Deputy Prime Minister Bulent Arinc has announced that Turkey will re-vitalise its relations with the European Union (EU). After a 7  hour long cabinet meeting held under the new Prime Minister Ahmet Davutoglu, Deputy PM Arinc stated that the government is preparing a road map for accelerating the country’s accession into the EU. The first stage of the road map will detail the action plan for the remainder of 2014, the second road map will focus on policies until parliamentary elections in June 2015 and the last stage will focus on the years until 2019.

Alongside this new focus on the EU, Turkey’s Arab neighbours have posed a more pressing concern for Turkey’s foreign policy makers. Although President Erdogan and PM Davutoglu have been trying to improve relations with their new Iraqi counterparts President Fuad Masum and PM Haidar al-Abadi, their efforts have not gone beyond congratulatory phone calls.

Turkey refrains from US-led coalition to combat IS

The Turkish government has not signed the memorandum for cooperation against Islamic State (IS) at the end of the international meeting held in Saudi Arabia last week, which was signed by Egypt, Iraq, Jordan, Lebanon, Bahrain, Kuwait, Oman, Qatar, Saudi Arabia and UAE in the Middle East. Turkey has actually decided to refrain from actively helping the Iraqi government and the Western coalition to combat ISIS. Last week, the Turkish government has refused to allow the US-led coalition to use its airbases to combat IS in northern Iraq. Turkey has also refused to be involved in any combat mission within Iraq.

However, as the insecurity at its borders continue, the Turkish government has decided to improve the quality of its military at ‘sensitive spots’ at its borders. New tenders have been offered to companies to upgrade the security provision at the borders.

In the meantime, President Erdogan has visited Qatar. The meeting has mainly focused on economic relations between the two countries. On his way back from the visit, the President’s statements touched upon certain issues of foreign policy. According to Erdogan;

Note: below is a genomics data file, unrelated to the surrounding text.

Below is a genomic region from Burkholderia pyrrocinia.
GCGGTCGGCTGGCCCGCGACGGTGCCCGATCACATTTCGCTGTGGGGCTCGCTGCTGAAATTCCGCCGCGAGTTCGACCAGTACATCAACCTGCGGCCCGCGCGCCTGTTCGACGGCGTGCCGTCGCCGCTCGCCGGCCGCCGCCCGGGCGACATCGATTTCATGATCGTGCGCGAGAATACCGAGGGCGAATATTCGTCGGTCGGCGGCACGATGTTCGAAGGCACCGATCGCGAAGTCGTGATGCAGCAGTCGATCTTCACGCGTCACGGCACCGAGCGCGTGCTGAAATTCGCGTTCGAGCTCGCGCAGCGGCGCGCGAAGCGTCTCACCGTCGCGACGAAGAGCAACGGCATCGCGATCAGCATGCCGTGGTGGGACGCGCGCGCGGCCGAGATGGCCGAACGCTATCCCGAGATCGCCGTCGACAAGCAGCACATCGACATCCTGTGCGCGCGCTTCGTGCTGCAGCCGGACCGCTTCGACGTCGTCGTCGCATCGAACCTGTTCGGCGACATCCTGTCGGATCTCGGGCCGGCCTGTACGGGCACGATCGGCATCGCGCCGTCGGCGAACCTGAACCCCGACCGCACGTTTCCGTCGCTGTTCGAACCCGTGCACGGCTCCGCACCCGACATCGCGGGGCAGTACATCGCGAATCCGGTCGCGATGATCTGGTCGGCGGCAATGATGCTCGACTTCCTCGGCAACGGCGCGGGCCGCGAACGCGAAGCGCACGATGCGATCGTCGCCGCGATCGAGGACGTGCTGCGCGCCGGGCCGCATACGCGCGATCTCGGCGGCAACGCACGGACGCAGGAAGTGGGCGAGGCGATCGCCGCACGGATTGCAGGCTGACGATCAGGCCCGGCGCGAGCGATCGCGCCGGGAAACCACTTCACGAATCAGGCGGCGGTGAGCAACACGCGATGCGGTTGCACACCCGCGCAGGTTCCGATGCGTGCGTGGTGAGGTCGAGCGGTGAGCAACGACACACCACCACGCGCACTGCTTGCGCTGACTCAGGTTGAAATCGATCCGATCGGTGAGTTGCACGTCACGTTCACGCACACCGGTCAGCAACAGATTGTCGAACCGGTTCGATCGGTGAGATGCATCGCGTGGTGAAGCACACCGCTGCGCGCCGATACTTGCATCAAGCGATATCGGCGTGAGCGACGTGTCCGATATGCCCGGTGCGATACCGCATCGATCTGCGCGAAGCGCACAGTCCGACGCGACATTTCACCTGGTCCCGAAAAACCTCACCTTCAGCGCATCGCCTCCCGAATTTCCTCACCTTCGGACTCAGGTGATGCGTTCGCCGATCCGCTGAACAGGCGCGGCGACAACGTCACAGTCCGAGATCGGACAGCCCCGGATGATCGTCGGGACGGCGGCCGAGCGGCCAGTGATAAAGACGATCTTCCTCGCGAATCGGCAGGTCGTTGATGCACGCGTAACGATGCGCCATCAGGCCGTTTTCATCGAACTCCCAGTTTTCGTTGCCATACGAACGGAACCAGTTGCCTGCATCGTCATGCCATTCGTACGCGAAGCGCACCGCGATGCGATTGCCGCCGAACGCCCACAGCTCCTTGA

• The strategic partnership between Turkey and the US is continuing.
  • Turkey is ready to participate in humanitarian operations in Iraq.
  • The Turkish armed forces are working on a plan to form a buffer zone in Iraq and Syria.
  • If there are no legal obstacles, leaders of the Egyptian Muslim Brotherhood who have been exiled to Qatar will be welcomed in Turkey.

[tabby title=”Economy”]

Speculations on the FED’s fund rates and the data explosion in Turkey dominated the markets last week.

A research paper published by the San Francisco Reserve has led to turmoil in the global markets and heated up the currency in Turkey. The paper claims that “markets became too complacent about the US interest rates staying too low, which has been a key driver behind the strength of the dollar” and raised concerns over an early rate hike. Speculations on FED rate depreciated TRY the second most among 24 emerging currencies. As we are writing this note, TRY is floating around 2.21. These hawkish statements were furthered by the governor of Bank of England, Mark Carney. He said that the bank may increase the interest rates next spring if labour markets continue to improve. Interest rates in other countries are very important for Turkey since they affect the flow of funds toward emerging markets and Turkey needs such foreign funds to finance a huge current account deficit.

Balance of payments data was released that shows the deficit Turkey needs to finance.  The current account deficit was announced as USD 2.6 billion in July amounting to cumulative USD 48.5 billion annually.

  • A closer look at the financing of this deficit, portfolio investments contributed USD 3.7 billion and foreign direct investments contributed USD 1 billion in July.
  • Compared to the first six months of last year, both accounts shrank considerably whilst a remarkable increase of USD 8.2 billion in net omissions account.